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I want to show that there are no simple groups of order $p^{k}(p+1)$ where $k>0$ and $p$ is a prime number.

So suppose there is such a group. Then if we let $n_{p}$ denote the number of $p$-Sylow subgroups of $G$ we have that $n_{p}=p+1$. Now by letting $G$ act on $Sylow_{P}(G)$ by conjugation we obtain a group homomorphism $G \rightarrow S_{p+1}$. Since $G$ is simple then either $ker(f)$ is trivial or all $G$. Now here’s my question: assume $ker(f)=G$ this would imply then that $G$ has a unique $p$-Sylow subgroup no? but then such subgroup is normal which contradicts the fact that $G$ is simple. So the map in fact is injective but then $|G|$ divides $(p+1)!$ which cannot be.

Basically my question is if my argument is correct, namely thta if $ker(f)=g$ implies the existence of a unique $p$-Sylow subgroup which implies such subgroup is normal in $G$ which cannot be. In case this is wrong, how do you argue that $ker(f)$ cannot be all $G$?

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Thanks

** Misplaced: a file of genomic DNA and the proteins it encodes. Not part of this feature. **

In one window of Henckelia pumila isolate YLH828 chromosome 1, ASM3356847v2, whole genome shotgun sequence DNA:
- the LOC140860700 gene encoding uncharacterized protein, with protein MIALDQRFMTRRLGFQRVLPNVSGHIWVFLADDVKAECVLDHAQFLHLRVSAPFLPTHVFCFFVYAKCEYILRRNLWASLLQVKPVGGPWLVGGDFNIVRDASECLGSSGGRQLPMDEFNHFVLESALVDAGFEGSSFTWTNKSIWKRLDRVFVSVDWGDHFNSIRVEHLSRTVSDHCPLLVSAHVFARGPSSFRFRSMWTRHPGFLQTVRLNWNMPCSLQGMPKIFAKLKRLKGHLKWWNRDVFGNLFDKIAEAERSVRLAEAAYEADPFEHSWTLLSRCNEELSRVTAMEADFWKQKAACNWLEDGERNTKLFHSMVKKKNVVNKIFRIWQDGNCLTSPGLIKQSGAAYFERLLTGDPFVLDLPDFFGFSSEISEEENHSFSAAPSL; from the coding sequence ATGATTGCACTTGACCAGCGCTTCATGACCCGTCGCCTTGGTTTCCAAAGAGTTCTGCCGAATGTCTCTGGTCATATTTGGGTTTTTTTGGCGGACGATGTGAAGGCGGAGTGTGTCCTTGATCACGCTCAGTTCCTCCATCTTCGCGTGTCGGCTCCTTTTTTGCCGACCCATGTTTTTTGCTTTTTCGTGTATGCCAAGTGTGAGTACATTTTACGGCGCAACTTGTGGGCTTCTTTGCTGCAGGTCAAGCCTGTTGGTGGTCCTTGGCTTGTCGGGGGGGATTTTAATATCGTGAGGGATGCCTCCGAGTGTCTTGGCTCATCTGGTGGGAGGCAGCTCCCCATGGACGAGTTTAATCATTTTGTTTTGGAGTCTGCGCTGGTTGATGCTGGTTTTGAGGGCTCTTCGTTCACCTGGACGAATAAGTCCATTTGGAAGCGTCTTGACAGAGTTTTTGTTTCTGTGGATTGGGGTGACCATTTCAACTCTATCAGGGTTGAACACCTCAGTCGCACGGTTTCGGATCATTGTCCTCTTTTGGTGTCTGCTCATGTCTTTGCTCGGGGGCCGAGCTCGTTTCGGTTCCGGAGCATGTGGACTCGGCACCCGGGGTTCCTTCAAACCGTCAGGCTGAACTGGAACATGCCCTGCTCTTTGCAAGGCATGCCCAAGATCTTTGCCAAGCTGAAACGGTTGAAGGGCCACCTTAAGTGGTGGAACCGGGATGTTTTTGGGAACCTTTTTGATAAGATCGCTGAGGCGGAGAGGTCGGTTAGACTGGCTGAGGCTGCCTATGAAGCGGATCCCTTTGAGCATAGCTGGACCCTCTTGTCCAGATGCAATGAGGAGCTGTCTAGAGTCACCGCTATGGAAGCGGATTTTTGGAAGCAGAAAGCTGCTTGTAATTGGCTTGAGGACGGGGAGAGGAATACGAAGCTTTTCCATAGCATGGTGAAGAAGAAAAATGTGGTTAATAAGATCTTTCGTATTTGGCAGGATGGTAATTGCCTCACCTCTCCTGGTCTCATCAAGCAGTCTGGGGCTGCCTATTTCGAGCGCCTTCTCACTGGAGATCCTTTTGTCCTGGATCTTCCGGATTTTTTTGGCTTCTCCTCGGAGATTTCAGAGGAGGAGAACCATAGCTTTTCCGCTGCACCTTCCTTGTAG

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You are (mostly) correct. If ker(f) = G, then the image of G in the symmetric group is just the identity, so G does not move any of its Sylow p-subgroups around. However, G acts transitively on its Sylow p-subgroups (they are all conjugate) and the identity is not transitive unless p+1=1, which is silly.

If ker(f) = 1, then G embeds in the symmetric group on p+1 points, so its order divides (p+1)!. This is not a contradiction when k=1.

Indeed, taking p=2, the non-abelian group of order six has order p(p+1) and has exactly p+1 Sylow p-subgroups, and the homomorphism f is injective.

Of course a group of order p(p+1) is also not simple, but probably for a different reason.

“Now here’s my question: assume ker(f)=G this would imply then that G has a unique p-Sylow subgroup no? “

yes, the group action (conjugation on sylow subgroups) is transitive.

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